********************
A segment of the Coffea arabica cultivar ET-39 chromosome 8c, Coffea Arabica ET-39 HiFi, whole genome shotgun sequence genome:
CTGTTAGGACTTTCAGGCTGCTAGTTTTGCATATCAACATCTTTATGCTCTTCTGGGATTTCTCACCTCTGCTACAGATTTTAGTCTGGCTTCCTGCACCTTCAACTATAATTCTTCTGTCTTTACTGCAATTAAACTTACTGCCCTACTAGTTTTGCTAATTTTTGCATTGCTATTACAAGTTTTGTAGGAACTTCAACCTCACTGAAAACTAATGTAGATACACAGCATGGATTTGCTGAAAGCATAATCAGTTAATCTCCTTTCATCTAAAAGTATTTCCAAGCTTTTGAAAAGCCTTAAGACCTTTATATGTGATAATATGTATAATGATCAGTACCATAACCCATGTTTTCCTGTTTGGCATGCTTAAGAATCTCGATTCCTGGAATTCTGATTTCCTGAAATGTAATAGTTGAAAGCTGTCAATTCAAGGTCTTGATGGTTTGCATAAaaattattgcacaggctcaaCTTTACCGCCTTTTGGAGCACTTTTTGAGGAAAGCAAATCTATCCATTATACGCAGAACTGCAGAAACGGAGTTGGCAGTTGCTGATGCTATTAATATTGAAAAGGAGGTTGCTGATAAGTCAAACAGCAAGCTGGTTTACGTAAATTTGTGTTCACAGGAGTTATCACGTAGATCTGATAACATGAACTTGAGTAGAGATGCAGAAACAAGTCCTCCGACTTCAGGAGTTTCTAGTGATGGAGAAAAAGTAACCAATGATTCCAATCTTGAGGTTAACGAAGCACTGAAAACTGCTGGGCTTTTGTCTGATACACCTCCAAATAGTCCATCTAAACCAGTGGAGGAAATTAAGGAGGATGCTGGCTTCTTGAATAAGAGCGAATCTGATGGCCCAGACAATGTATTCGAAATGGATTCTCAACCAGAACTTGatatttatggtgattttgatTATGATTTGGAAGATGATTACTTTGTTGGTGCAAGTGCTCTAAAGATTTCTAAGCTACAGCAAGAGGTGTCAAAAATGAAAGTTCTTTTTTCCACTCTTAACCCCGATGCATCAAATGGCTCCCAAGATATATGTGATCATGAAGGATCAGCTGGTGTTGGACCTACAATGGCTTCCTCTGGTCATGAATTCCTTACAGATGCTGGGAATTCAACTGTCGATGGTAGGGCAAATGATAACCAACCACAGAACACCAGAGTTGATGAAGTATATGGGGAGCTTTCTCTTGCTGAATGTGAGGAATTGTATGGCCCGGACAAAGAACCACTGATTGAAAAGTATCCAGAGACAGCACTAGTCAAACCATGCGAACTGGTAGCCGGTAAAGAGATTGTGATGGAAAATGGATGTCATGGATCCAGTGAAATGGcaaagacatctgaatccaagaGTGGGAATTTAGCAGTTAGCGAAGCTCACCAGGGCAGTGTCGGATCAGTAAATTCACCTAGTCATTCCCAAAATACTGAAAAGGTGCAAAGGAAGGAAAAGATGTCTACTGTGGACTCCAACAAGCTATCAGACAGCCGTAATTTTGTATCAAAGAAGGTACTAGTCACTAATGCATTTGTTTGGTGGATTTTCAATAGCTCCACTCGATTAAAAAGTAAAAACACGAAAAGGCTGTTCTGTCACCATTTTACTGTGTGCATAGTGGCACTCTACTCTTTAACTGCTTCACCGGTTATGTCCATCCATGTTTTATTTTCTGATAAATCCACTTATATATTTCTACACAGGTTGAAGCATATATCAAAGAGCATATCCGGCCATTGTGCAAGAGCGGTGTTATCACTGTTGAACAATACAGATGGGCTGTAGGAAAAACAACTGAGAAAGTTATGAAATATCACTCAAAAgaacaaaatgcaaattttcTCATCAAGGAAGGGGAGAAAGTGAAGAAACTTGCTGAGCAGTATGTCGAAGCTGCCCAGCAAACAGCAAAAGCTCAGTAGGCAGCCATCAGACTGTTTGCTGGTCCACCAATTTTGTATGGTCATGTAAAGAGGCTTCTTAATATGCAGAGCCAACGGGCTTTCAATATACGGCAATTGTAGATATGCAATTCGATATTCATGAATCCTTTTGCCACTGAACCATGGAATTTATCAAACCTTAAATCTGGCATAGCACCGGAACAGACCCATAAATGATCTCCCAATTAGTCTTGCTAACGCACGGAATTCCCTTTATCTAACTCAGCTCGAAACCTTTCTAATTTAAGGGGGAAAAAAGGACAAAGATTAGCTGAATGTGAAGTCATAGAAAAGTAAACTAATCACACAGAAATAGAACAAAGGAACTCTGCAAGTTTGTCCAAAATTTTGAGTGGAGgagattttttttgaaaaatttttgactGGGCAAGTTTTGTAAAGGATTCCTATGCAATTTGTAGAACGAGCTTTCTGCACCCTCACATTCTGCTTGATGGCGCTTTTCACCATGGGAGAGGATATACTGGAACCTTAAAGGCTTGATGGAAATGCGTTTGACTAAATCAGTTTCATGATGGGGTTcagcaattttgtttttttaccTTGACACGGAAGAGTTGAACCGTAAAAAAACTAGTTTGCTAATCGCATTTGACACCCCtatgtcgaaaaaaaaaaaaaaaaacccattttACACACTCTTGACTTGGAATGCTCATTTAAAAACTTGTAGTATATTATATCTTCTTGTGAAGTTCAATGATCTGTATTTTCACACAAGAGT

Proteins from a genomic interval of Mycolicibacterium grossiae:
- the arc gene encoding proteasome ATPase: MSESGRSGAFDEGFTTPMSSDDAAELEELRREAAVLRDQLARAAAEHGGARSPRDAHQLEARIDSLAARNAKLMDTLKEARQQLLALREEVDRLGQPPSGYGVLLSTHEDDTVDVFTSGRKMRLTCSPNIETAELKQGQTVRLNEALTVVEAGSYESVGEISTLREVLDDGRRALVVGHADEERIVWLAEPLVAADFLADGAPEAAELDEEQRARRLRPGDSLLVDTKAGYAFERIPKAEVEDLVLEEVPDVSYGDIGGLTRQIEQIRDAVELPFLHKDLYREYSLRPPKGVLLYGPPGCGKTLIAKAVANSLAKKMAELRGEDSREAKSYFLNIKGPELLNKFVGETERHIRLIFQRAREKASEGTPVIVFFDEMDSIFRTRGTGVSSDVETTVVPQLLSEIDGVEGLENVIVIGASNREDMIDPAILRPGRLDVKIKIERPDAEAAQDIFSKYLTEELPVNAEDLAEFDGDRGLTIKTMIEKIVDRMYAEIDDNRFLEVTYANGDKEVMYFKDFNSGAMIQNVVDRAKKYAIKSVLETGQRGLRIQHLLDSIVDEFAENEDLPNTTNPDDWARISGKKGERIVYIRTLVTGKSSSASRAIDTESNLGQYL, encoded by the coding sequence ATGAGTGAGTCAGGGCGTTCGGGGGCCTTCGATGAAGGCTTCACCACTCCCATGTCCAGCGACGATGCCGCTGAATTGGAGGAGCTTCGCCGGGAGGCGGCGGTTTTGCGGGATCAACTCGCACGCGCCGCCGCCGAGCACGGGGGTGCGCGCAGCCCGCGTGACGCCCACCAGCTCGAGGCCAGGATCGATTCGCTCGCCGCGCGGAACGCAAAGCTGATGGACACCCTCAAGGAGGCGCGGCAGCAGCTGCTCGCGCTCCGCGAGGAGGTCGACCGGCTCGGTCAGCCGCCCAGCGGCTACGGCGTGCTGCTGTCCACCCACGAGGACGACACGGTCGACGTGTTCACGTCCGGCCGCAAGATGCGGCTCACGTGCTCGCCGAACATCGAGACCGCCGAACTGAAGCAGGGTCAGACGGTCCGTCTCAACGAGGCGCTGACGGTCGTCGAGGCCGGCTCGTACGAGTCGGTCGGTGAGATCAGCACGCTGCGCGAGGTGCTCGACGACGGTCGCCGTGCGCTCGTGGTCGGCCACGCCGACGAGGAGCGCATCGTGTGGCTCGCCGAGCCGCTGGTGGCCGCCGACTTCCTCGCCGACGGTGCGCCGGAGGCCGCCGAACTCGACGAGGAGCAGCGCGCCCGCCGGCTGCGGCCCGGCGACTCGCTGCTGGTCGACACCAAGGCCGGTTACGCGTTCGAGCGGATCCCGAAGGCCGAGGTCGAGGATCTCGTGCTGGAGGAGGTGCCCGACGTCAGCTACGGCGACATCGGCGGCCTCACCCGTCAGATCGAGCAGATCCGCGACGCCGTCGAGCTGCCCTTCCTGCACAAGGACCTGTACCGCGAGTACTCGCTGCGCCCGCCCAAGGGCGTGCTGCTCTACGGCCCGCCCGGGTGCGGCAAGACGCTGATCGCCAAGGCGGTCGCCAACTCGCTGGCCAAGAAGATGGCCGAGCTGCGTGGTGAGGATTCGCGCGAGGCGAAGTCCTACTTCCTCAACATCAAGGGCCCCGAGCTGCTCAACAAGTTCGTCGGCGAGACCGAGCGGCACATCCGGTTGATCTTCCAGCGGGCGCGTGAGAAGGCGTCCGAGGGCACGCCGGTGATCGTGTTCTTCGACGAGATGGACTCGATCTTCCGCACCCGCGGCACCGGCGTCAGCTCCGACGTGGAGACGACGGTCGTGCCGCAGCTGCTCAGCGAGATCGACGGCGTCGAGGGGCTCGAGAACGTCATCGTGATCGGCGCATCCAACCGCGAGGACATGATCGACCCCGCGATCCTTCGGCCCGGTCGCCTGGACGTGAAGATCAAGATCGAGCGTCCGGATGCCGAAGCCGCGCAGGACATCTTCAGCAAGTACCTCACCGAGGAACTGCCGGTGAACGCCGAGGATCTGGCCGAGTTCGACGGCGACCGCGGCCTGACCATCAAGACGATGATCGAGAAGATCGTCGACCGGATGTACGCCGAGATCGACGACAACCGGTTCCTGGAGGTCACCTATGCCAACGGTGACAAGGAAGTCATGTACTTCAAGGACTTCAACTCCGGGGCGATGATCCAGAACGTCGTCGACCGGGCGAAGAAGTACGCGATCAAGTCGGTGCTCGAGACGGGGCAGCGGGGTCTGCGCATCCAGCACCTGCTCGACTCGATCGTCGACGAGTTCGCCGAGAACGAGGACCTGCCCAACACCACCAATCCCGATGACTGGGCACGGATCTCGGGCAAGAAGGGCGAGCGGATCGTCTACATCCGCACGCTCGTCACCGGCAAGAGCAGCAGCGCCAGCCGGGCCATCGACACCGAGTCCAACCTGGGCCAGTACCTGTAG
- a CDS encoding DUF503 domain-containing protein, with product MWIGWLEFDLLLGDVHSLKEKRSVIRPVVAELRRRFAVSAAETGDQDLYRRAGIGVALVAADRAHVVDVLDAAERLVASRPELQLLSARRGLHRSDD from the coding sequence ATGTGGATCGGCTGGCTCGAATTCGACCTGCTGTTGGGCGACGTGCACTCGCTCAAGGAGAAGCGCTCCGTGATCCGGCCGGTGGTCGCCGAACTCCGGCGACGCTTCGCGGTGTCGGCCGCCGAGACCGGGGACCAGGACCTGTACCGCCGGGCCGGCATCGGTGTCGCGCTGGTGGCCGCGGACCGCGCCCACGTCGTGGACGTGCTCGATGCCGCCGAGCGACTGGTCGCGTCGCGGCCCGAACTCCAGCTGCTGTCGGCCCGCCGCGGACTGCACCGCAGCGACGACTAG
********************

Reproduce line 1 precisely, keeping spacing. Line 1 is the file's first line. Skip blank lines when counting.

A segment of the Coffea arabica cultivar ET-39 chromosome 8c, Coffea Arabica ET-39 HiFi, whole genome shotgun sequence genome: